February

From the magazine

February 2021

The Spectator World

Business

Fascist means, green ends

Stakeholder capitalism and climate corporatism

By Andrew Stuttaford

From the Magazine

International

Relative wealth

Will Kazakhstan’s elite keep it in the family?

By Francis Pike

From the Magazine

International

Retreat or defeat: can Biden extricate the US from Afghanistan?

‘If one soldier stays behind, we will continue our jihad’

By Paul Wood

From the Magazine

Politics

Kamala Harris’s Orwellian future

Having a bad memory is going to be absolutely crucial in the Harris-Biden era

By Roger Kimball

From the Magazine

International

Why is Jacinda Ardern still so popular?

The New Zealander’s star shines, somehow

By Oliver Hartwich

From the Magazine

Education

Go figure

I have a lot to learn from my experiment in skating, beyond just spins and jumps

By Mary Kate Skehan

From the Magazine

Internet

Capital punishment

The letters and the law

By Christopher Howse

From the Magazine

Politics

Oligarchy in America

Crossing the Rubicon of class

By Dominic Green

From the Magazine

Diary

Drinking my way through the Capitol riots

One of the bartenders put her head in her hands and started crying

By Amber Athey

From the Magazine

Politics

Manchin of the moment

Which way for the man from West Virginia?

By W. James Antle III

From the Magazine

Europe

When migrants come, culture migrates too

Politicians and the mainstream media in Europe have done their best to downplay the post-2015 wave of harassment or assault

By Ayaan Hirsi Ali

From the Magazine

Internet

Well, whatever, never mind

My coping mechanism has been the same for decades: laughter, cynicism and mocking irreverence

By Bridget Phetasy

From the Magazine

Spectator Editorial

Trump’s legacy

Just two years from now, the only surviving relic of Trump’s policy agenda may be his 2017 tax cut

By The Editors

From the Magazine

Politics

Is Trumpism toxic?

Has the right gone wrong? Or was Trump its last chance? A debate between two Spectator writers

By Matt Labash and Chris Buskirk

From the Magazine

Business

Introducing Wokeyleaks

‘The character trait that typically accompanies fame is extreme narcissism’

By They/Them

From the Magazine

Books + Arts

Exhibitions

Old Masters, new look

The Met has cleaned up its act

By Andrew L. Shea

From the Magazine

Music

Confessions of a hype artist

Where there’s pop, there’s hype — and there’s nothing wrong with that

By Luke Haines

From the Magazine

Film

The Venus de Marlene

Dietrich is a monument of Western culture

By Tanjil Rashid

From the Magazine

Music

About Schmidt

Franz Schmidt spent his career trying to escape the suburbs of central European music

By Richard Bratby

From the Magazine

Books

Alison Lurie, 1926-2020

In memory of a friend

By Elisa Segrave

From the Magazine

Music

The joy of listening to old pianists

As he gets older, Barenboim has become more and more keen on recording Beethoven sonatas in front of audiences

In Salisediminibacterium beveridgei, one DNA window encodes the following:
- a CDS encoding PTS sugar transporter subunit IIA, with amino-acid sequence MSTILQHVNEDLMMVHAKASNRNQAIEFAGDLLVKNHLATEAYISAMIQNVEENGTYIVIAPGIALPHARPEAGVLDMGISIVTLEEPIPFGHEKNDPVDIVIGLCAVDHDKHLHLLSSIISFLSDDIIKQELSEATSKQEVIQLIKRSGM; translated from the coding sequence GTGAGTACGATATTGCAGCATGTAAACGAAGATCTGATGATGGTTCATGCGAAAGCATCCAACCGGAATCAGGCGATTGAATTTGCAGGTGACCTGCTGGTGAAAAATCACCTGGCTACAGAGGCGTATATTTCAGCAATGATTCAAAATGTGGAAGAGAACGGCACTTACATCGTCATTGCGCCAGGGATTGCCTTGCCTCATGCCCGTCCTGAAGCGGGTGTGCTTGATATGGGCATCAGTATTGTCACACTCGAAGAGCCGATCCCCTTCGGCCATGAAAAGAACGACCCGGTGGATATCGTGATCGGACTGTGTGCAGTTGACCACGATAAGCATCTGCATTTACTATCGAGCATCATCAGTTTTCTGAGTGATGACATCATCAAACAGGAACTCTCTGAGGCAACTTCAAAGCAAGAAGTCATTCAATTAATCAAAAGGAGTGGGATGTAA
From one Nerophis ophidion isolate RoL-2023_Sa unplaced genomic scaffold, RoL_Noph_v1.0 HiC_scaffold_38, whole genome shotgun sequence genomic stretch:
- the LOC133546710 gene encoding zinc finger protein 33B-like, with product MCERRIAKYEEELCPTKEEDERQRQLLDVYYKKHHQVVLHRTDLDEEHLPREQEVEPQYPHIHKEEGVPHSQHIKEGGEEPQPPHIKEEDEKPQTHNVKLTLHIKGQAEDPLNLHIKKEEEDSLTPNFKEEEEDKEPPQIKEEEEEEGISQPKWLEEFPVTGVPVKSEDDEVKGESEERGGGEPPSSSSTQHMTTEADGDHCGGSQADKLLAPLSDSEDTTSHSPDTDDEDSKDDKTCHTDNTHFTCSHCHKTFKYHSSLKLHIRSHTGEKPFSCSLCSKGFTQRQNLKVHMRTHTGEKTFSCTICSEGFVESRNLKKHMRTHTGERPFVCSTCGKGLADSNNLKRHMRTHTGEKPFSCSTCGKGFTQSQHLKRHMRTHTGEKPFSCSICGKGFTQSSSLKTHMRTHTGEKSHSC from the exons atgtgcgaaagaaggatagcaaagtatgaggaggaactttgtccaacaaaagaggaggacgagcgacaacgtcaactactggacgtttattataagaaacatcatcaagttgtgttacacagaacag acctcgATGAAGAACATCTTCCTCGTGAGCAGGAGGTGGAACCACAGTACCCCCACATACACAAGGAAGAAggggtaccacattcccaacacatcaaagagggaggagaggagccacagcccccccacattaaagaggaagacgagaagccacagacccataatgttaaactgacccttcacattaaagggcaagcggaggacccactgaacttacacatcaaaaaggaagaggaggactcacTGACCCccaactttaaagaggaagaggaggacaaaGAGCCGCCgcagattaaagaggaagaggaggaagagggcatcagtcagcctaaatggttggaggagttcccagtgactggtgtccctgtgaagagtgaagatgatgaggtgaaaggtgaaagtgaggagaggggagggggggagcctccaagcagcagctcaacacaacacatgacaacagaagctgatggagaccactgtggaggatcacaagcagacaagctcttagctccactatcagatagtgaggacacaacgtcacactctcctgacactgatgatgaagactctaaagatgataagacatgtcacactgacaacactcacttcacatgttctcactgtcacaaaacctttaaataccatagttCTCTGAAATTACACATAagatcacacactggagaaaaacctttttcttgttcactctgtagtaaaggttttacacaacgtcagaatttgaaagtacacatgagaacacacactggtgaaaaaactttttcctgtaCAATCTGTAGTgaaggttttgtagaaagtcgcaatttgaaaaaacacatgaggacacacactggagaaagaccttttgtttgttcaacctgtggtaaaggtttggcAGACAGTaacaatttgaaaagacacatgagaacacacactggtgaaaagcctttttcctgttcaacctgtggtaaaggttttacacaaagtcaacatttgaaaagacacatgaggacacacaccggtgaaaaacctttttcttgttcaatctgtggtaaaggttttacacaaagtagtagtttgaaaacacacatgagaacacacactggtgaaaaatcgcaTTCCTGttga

By Damian Thompson

From the Magazine

Music Review

Songs of freedom

Remain unmoved to the songs on Lifeline and you’re made of much sterner stuff

By Jacob Heilbrunn

From the Magazine

Books

City of gold

Peter Ackroyd’s London pride

By Sinclair McKay

From the Magazine

Podcasts

Pod-ology

You will find yourself coming back to this podcast like a favorite book

By Emily Ferguson

From the Magazine

Books

Oracles of the Sybille

Sybille Bedford: A Life by Selina Hastings reviewed

By David Pryce-Jones

From the Magazine

Book Review

Make the audience happy

Mike Nichols: A Life by Mark Harris reviewed

By Gavin Smith

From the Magazine

Television

Bridgerton to nowhere

The storyline is Jane Austen with all the plot and nuance and character sophistication removed

By James Delingpole

From the Magazine

Books

The travels of Robert D. Kaplan

How an American outsider wrote the history of our future

By David Patrikarakos

From the Magazine

Life

Education

Are you tired of experts?

The true scientist ‘believes the science’ only provisionally

By Chilton Williamson, Jr.

From the Magazine

Low Life

What French women want

For sheer gale-force-10 sexual power, I must mention Christine, a hardworking local waitress in her early thirties

By Jeremy Clarke

From the Magazine

Home

My failed attempt to unite the Upstate New York literary scene

If the stars of the generation then passing burned less brightly in the firmament, well, then it was up to me to illuminate them

By Bill Kauffman

From the Magazine

Home

Come back, doggers, all is forgiven

They cause much less mayhem than the cyclists who have driven them away

By Melissa Kite

From the Magazine

The unfortunate misuse of ‘fortuitous’

An airplane crashing into your house would be fortuitous, but not, from most points of view, fortunate

By Dot Wordsworth

From the Magazine

The rise and fall of mink

Farmed minks live in battery cages, tightly confined

By Simon Barnes

From the Magazine

Place

Place

Lake life

The best way to see Lake Geneva is from the water

By William Cook

From the Magazine

Food + Drink

Food

Fresh food, fresher air

Dining out in a Chicago winter

By Ed Zotti

From the Magazine

Drink

Holy spirit: how the monks make Chartreuse

They spend their days in prayer, manual labor and sacred study

By Jane Stannus

From the Magazine

Drink

Noble Rotters

Writing the book on London’s coolest wines

By Lisse Garnett

From the Magazine

Drink

The screw-top letters

The necessity of snobbery

By Roger Kimball

From the Magazine

Food

Raclette sports

A cheese for all seasons

By Calla J. Corner

From the Magazine

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